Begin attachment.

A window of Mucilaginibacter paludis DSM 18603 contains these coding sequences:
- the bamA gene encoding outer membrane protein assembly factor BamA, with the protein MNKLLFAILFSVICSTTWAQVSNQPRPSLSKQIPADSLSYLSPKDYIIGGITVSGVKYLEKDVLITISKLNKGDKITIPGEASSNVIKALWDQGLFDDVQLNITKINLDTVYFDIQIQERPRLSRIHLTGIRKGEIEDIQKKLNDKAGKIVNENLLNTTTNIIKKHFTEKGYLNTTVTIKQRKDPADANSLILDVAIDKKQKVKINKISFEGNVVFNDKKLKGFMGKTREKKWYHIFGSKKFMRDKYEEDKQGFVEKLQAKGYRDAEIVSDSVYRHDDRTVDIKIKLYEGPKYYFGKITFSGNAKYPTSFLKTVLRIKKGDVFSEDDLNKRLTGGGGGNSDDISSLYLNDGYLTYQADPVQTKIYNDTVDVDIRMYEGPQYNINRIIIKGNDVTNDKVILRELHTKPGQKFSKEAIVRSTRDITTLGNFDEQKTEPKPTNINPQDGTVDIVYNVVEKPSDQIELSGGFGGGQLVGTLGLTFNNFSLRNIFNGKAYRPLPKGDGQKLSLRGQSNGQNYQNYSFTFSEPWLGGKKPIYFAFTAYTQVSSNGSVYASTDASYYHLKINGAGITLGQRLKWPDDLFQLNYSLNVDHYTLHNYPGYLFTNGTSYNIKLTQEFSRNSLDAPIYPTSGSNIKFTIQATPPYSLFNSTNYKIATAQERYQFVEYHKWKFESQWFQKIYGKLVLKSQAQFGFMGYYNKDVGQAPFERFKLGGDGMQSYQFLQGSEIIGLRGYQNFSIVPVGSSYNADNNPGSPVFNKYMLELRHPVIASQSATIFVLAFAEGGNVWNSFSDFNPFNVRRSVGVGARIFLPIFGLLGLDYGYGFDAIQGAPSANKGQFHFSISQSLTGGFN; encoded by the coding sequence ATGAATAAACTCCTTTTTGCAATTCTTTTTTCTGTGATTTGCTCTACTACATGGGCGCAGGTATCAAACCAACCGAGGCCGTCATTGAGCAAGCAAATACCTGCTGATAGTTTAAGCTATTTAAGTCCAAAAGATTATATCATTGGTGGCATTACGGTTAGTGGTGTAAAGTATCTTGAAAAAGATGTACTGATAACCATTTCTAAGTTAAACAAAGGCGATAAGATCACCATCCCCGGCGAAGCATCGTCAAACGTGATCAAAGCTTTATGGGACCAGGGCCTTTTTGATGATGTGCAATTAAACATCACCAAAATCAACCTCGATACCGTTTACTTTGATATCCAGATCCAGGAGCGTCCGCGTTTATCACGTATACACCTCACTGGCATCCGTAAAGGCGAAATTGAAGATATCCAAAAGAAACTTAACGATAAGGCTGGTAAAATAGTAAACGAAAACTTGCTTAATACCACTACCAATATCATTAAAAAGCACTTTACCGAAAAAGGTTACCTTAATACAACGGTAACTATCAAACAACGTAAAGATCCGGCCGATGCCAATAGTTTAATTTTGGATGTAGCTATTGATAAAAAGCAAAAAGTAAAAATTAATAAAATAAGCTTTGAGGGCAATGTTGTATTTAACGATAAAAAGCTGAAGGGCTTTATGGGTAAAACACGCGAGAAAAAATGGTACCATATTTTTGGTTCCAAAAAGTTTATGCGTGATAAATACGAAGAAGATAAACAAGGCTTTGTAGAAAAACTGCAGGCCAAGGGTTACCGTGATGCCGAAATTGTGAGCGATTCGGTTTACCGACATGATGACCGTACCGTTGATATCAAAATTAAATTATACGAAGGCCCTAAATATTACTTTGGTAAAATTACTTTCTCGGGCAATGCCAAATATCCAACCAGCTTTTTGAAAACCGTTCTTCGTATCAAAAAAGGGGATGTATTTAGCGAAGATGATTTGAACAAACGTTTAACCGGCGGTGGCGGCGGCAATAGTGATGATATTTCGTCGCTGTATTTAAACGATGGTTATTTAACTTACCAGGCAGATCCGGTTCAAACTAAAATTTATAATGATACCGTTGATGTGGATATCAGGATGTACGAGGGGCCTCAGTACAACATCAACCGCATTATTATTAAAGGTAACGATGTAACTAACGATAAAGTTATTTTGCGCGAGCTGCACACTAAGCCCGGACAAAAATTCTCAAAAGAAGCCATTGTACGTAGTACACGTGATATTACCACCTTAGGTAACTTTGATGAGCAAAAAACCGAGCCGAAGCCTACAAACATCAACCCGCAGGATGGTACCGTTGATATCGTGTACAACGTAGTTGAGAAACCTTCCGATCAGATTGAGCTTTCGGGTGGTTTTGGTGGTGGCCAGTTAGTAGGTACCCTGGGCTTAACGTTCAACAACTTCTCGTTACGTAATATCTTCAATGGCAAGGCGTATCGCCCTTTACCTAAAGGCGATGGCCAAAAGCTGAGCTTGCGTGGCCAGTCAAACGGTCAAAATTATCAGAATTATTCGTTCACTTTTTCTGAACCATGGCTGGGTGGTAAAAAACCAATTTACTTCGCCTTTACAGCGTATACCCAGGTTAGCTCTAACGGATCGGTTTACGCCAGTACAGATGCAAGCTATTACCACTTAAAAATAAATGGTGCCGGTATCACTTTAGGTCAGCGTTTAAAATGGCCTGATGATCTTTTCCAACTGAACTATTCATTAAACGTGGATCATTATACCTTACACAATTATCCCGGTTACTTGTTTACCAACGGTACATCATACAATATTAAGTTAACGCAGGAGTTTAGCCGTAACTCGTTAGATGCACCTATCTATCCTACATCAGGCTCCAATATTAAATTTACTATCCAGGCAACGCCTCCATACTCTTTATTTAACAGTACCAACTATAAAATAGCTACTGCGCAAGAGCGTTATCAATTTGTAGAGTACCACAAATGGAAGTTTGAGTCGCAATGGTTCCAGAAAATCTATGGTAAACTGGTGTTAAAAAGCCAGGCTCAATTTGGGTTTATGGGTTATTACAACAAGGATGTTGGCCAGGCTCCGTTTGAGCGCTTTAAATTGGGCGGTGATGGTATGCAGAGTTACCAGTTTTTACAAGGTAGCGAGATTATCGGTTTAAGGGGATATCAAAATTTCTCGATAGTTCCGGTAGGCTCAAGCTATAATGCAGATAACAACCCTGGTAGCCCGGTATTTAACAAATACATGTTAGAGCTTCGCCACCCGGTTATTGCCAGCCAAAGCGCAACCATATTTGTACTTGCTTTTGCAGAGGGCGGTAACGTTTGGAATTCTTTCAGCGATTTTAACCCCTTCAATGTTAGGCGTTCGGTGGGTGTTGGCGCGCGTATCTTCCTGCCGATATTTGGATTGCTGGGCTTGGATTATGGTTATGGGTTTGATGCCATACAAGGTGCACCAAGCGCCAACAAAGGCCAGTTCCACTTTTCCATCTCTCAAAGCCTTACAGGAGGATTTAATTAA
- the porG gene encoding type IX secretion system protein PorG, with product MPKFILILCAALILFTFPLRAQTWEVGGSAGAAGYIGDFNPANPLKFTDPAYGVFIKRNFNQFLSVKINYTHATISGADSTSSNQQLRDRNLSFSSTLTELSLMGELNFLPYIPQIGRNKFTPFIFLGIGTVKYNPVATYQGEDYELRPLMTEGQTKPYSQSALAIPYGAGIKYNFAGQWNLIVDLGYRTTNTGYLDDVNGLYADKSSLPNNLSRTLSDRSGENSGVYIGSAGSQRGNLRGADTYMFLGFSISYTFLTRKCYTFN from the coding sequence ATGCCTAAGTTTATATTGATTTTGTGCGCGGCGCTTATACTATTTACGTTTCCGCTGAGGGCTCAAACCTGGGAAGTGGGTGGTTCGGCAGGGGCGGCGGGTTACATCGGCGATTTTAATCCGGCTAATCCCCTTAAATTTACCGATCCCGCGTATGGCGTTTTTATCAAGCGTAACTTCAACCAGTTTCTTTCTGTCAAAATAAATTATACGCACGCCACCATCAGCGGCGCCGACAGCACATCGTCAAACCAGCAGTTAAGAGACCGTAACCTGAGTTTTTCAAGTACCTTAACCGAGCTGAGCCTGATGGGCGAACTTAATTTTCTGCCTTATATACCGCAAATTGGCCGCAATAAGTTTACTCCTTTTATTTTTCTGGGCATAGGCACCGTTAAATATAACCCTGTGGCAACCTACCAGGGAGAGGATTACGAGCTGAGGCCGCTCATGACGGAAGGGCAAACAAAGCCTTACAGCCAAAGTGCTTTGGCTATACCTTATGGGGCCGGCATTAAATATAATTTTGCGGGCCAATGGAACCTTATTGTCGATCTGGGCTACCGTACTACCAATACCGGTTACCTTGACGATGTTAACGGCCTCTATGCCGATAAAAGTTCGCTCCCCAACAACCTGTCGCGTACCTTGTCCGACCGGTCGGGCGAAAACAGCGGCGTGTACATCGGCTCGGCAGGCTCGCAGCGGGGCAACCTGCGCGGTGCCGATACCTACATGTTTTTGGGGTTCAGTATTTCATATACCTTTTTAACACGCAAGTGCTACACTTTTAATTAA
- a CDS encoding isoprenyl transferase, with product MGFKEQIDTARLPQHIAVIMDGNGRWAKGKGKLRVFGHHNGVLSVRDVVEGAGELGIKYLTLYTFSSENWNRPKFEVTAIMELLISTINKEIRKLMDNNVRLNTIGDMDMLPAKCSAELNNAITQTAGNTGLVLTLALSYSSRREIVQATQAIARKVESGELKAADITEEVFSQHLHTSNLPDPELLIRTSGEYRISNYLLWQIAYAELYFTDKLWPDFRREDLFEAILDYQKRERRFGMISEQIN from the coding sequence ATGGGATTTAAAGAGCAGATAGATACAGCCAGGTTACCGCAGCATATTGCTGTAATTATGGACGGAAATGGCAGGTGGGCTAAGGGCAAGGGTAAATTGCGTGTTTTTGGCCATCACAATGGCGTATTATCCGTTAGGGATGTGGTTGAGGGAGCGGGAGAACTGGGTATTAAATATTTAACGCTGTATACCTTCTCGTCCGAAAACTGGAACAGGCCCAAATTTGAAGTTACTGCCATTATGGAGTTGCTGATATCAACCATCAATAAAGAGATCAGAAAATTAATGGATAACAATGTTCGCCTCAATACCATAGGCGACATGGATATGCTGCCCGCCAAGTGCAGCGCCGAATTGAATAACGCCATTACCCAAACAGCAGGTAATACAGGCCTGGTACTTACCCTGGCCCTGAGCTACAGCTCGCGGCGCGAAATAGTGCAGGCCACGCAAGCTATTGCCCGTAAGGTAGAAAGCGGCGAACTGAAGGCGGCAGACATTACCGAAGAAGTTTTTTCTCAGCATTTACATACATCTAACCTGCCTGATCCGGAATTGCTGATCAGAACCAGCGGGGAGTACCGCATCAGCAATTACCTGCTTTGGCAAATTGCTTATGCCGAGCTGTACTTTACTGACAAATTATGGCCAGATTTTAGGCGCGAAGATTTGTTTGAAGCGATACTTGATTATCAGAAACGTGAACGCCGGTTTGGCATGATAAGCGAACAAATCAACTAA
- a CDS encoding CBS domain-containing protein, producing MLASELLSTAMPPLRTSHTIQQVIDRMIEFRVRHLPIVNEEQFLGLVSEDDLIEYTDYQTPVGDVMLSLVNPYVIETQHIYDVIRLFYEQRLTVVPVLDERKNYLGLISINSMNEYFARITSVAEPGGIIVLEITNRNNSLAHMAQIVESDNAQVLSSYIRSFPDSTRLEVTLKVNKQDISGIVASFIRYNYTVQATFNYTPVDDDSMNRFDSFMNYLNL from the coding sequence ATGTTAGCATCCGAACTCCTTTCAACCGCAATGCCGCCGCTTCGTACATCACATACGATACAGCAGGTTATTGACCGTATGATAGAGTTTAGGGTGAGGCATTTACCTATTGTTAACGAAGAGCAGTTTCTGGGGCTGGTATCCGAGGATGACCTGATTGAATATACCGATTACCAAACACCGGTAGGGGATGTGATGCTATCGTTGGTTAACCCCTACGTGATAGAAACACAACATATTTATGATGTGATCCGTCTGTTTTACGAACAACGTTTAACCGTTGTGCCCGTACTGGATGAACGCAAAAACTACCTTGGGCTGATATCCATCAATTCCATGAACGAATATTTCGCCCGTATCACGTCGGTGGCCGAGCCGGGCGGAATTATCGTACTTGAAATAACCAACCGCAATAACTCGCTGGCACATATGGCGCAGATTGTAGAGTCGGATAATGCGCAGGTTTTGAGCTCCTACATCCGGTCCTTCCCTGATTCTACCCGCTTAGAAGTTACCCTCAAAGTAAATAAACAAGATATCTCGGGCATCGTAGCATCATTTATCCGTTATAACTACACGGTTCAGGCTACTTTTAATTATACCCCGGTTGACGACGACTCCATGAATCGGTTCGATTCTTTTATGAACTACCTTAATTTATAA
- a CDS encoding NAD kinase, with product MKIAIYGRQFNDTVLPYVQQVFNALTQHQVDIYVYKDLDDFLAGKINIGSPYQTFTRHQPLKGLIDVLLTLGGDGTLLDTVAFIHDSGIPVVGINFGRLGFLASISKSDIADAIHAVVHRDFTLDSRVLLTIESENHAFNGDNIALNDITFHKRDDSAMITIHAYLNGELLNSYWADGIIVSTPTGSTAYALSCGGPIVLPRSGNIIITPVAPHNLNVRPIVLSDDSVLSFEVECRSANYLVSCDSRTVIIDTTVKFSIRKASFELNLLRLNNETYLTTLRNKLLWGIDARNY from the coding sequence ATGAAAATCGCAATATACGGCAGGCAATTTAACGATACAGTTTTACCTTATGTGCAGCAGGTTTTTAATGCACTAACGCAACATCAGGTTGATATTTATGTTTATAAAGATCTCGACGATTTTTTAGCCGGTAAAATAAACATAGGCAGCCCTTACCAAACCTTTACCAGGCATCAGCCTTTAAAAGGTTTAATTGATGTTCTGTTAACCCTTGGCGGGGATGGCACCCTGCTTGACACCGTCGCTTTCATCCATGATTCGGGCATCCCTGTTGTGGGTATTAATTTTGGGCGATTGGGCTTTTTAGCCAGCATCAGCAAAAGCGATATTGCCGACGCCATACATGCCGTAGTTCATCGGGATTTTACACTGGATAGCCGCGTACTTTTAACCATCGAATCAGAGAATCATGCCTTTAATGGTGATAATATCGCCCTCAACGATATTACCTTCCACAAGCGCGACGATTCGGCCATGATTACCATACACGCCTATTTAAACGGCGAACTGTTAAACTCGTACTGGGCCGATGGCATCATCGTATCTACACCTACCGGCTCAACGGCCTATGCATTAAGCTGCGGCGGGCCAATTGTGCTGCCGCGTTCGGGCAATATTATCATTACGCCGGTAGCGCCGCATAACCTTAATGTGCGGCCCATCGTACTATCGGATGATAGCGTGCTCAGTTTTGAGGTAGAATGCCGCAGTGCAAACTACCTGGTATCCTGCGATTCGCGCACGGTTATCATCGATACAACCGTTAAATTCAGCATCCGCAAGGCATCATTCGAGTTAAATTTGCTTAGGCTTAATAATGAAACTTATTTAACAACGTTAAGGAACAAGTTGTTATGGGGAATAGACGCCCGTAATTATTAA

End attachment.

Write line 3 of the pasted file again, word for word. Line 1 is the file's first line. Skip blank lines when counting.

- the porG gene encoding type IX secretion system protein PorG, with product MPKFILILCAALILFTFPLRAQTWEVGGSAGAAGYIGDFNPANPLKFTDPAYGVFIKRNFNQFLSVKINYTHATISGADSTSSNQQLRDRNLSFSSTLTELSLMGELNFLPYIPQIGRNKFTPFIFLGIGTVKYNPVATYQGEDYELRPLMTEGQTKPYSQSALAIPYGAGIKYNFAGQWNLIVDLGYRTTNTGYLDDVNGLYADKSSLPNNLSRTLSDRSGENSGVYIGSAGSQRGNLRGADTYMFLGFSISYTFLTRKCYTFN from the coding sequence ATGCCTAAGTTTATATTGATTTTGTGCGCGGCGCTTATACTATTTACGTTTCCGCTGAGGGCTCAAACCTGGGAAGTGGGTGGTTCGGCAGGGGCGGCGGGTTACATCGGCGATTTTAATCCGGCTAATCCCCTTAAATTTACCGATCCCGCGTATGGCGTTTTTATCAAGCGTAACTTCAACCAGTTTCTTTCTGTCAAAATAAATTATACGCACGCCACCATCAGCGGCGCCGACAGCACATCGTCAAACCAGCAGTTAAGAGACCGTAACCTGAGTTTTTCAAGTACCTTAACCGAGCTGAGCCTGATGGGCGAACTTAATTTTCTGCCTTATATACCGCAAATTGGCCGCAATAAGTTTACTCCTTTTATTTTTCTGGGCATAGGCACCGTTAAATATAACCCTGTGGCAACCTACCAGGGAGAGGATTACGAGCTGAGGCCGCTCATGACGGAAGGGCAAACAAAGCCTTACAGCCAAAGTGCTTTGGCTATACCTTATGGGGCCGGCATTAAATATAATTTTGCGGGCCAATGGAACCTTATTGTCGATCTGGGCTACCGTACTACCAATACCGGTTACCTTGACGATGTTAACGGCCTCTATGCCGATAAAAGTTCGCTCCCCAACAACCTGTCGCGTACCTTGTCCGACCGGTCGGGCGAAAACAGCGGCGTGTACATCGGCTCGGCAGGCTCGCAGCGGGGCAACCTGCGCGGTGCCGATACCTACATGTTTTTGGGGTTCAGTATTTCATATACCTTTTTAACACGCAAGTGCTACACTTTTAATTAA